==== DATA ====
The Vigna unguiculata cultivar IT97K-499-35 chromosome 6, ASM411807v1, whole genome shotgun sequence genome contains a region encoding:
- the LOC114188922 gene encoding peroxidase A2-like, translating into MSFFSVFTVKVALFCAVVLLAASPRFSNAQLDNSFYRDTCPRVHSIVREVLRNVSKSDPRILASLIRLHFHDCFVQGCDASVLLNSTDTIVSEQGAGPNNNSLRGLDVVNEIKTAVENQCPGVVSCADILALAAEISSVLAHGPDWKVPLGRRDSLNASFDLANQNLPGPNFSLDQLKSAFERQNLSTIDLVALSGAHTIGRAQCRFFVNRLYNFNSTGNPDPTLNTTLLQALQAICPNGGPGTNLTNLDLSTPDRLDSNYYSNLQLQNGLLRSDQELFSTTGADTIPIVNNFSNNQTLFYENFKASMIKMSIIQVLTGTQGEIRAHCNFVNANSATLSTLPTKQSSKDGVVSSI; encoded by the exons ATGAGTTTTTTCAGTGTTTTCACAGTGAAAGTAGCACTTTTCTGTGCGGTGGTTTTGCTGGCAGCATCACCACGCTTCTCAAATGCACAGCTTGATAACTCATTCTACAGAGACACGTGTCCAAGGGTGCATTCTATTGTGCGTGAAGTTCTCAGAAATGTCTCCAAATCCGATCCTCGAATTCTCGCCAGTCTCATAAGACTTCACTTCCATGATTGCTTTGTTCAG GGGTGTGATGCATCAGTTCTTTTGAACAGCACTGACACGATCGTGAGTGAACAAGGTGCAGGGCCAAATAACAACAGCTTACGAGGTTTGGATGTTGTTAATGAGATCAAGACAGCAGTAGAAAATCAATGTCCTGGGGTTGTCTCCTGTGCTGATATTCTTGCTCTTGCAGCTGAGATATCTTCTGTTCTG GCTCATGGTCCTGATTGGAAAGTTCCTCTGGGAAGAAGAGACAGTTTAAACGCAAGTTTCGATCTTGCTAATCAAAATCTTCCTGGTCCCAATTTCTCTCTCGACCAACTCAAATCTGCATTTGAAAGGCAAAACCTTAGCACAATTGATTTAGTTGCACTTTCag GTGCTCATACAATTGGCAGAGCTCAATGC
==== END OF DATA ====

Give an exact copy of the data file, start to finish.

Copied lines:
The Vigna unguiculata cultivar IT97K-499-35 chromosome 6, ASM411807v1, whole genome shotgun sequence genome contains a region encoding:
- the LOC114188922 gene encoding peroxidase A2-like, translating into MSFFSVFTVKVALFCAVVLLAASPRFSNAQLDNSFYRDTCPRVHSIVREVLRNVSKSDPRILASLIRLHFHDCFVQGCDASVLLNSTDTIVSEQGAGPNNNSLRGLDVVNEIKTAVENQCPGVVSCADILALAAEISSVLAHGPDWKVPLGRRDSLNASFDLANQNLPGPNFSLDQLKSAFERQNLSTIDLVALSGAHTIGRAQCRFFVNRLYNFNSTGNPDPTLNTTLLQALQAICPNGGPGTNLTNLDLSTPDRLDSNYYSNLQLQNGLLRSDQELFSTTGADTIPIVNNFSNNQTLFYENFKASMIKMSIIQVLTGTQGEIRAHCNFVNANSATLSTLPTKQSSKDGVVSSI; encoded by the exons ATGAGTTTTTTCAGTGTTTTCACAGTGAAAGTAGCACTTTTCTGTGCGGTGGTTTTGCTGGCAGCATCACCACGCTTCTCAAATGCACAGCTTGATAACTCATTCTACAGAGACACGTGTCCAAGGGTGCATTCTATTGTGCGTGAAGTTCTCAGAAATGTCTCCAAATCCGATCCTCGAATTCTCGCCAGTCTCATAAGACTTCACTTCCATGATTGCTTTGTTCAG GGGTGTGATGCATCAGTTCTTTTGAACAGCACTGACACGATCGTGAGTGAACAAGGTGCAGGGCCAAATAACAACAGCTTACGAGGTTTGGATGTTGTTAATGAGATCAAGACAGCAGTAGAAAATCAATGTCCTGGGGTTGTCTCCTGTGCTGATATTCTTGCTCTTGCAGCTGAGATATCTTCTGTTCTG GCTCATGGTCCTGATTGGAAAGTTCCTCTGGGAAGAAGAGACAGTTTAAACGCAAGTTTCGATCTTGCTAATCAAAATCTTCCTGGTCCCAATTTCTCTCTCGACCAACTCAAATCTGCATTTGAAAGGCAAAACCTTAGCACAATTGATTTAGTTGCACTTTCag GTGCTCATACAATTGGCAGAGCTCAATGC